What types of planned gifts provide lifetime income to donors?

If your donors are interested in making a planned gift, but would also like to see some type of returned income, a charitable gift annuity is a great, flexible option. These types of planned gifts provide fixed payments to donors and can either begin immediately or at some future date.

There are also many organizations that keep pooled funds, comingling donations, and pay their donors variable payments depending on how much the fund earns over given periods of time, also known as a charitable mutual fund.

Are There Tax Benefits for Donors on Planned Gifts?

Indeed. If your donors are on the fence because they’re unsure how a planned gift may affect their taxes, you can alleviate their worries.

Planned gifts offer the following tax benefits:

  • If the donation is appreciated property, the donor won’t pay the capital gains tax
  • If the donor is giving a planned gift into a charitable mutual fund, they get a tax break on the overall value of the original donation minus the value of the income from interest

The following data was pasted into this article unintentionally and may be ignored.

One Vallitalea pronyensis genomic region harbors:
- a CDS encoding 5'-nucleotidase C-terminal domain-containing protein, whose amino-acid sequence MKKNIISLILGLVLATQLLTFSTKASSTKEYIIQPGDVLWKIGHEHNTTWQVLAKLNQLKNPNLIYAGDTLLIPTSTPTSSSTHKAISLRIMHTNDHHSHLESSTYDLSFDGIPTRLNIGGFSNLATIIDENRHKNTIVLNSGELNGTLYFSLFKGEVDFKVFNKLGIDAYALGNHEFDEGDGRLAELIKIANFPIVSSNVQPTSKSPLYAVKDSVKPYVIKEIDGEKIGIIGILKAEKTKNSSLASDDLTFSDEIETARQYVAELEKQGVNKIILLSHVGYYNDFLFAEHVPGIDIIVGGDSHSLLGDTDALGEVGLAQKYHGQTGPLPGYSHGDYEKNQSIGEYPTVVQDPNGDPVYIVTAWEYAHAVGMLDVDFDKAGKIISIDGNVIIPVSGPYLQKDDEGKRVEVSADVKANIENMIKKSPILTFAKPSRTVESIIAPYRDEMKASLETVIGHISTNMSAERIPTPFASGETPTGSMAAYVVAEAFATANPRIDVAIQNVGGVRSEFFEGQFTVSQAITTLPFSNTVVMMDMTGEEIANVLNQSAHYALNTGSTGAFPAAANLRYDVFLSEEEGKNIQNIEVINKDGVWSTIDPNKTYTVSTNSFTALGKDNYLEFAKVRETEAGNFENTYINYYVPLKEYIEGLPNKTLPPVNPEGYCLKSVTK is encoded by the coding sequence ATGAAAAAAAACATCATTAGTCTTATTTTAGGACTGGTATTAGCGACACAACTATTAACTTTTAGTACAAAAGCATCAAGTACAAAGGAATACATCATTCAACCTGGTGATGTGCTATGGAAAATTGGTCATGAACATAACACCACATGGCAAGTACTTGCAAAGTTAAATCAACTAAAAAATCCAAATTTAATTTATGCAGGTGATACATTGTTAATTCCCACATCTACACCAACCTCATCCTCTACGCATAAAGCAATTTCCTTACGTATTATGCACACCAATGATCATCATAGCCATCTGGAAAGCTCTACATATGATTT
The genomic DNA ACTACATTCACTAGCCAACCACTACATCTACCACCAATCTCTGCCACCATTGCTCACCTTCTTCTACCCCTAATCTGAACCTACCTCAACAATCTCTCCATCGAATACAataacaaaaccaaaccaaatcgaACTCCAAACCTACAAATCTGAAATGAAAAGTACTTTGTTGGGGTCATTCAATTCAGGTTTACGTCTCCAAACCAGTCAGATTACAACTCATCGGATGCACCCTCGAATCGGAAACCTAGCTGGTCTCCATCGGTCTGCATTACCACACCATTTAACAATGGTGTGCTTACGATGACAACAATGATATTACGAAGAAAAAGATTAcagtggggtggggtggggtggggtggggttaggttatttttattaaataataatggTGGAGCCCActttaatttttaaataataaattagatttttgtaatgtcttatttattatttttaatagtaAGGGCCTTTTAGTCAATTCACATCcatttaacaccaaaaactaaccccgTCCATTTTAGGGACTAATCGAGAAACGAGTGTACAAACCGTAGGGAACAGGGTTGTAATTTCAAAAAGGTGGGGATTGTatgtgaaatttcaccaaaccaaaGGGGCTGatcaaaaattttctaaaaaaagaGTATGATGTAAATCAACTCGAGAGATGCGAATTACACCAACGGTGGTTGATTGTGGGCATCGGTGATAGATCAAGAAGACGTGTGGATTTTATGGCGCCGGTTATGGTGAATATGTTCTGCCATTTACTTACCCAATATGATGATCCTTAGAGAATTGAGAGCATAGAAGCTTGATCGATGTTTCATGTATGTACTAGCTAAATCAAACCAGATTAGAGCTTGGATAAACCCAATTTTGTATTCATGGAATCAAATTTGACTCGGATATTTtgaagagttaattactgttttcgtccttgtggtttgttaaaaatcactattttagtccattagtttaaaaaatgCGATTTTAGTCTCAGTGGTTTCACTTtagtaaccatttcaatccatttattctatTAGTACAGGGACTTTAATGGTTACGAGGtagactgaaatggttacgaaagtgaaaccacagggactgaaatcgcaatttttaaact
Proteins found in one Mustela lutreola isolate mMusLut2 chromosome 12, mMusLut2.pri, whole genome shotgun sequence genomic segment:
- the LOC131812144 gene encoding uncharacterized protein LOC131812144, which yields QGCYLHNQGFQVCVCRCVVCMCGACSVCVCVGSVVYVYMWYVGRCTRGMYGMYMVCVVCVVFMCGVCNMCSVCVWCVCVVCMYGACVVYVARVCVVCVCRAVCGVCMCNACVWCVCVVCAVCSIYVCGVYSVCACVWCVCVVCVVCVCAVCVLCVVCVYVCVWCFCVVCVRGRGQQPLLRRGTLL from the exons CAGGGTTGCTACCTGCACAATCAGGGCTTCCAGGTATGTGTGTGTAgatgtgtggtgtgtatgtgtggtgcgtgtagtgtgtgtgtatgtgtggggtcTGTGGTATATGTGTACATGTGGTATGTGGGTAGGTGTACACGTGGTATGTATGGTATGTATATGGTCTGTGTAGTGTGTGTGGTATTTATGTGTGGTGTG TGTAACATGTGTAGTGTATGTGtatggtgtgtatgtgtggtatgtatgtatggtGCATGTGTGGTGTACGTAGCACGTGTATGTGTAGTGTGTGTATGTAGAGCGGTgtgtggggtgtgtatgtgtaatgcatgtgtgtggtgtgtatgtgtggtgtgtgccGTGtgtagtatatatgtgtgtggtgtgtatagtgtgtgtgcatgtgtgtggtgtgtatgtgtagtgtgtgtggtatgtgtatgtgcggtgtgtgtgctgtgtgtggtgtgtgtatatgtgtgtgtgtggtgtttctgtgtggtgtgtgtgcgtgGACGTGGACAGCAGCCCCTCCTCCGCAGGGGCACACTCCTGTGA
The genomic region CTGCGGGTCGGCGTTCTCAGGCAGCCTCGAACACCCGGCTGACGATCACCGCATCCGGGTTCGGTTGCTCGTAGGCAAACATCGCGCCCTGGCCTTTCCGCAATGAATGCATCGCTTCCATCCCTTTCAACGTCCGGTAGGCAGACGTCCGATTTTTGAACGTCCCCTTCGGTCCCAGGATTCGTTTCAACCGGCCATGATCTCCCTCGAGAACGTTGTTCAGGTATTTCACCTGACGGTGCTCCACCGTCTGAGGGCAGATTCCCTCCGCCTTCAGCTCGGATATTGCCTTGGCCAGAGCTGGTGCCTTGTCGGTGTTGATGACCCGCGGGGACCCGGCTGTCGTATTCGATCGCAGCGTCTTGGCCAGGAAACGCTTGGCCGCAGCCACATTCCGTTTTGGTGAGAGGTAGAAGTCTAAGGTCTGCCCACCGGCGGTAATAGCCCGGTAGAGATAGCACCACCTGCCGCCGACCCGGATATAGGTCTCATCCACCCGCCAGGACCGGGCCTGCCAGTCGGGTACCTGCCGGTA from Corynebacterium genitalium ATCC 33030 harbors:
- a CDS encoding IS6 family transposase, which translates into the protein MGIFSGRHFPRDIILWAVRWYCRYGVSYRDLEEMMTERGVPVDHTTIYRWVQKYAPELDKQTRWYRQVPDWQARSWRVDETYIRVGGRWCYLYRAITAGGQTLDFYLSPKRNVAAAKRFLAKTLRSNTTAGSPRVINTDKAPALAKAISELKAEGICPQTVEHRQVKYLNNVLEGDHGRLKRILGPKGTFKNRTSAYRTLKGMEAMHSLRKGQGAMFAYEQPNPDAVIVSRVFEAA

• While normal bequests and beneficiary designations don’t provide any source of income for the donor, the estate tax does not have to be paid on these gifts

What does your organization need to do to be ready for these types of gifts?

Aside from the above, there’s really nothing you need to do to prepare to receive planned gifts. Even exceptionally small non-profit organizations can accept these gifts according to the IRS. The only part of being ready you need to mind is the internal workings of your organization – the politics, the mindset, your motivation. Your members should be responsible and proactive and function as a team. Need training or other assistance for your planned giving team? Ask DonorWERX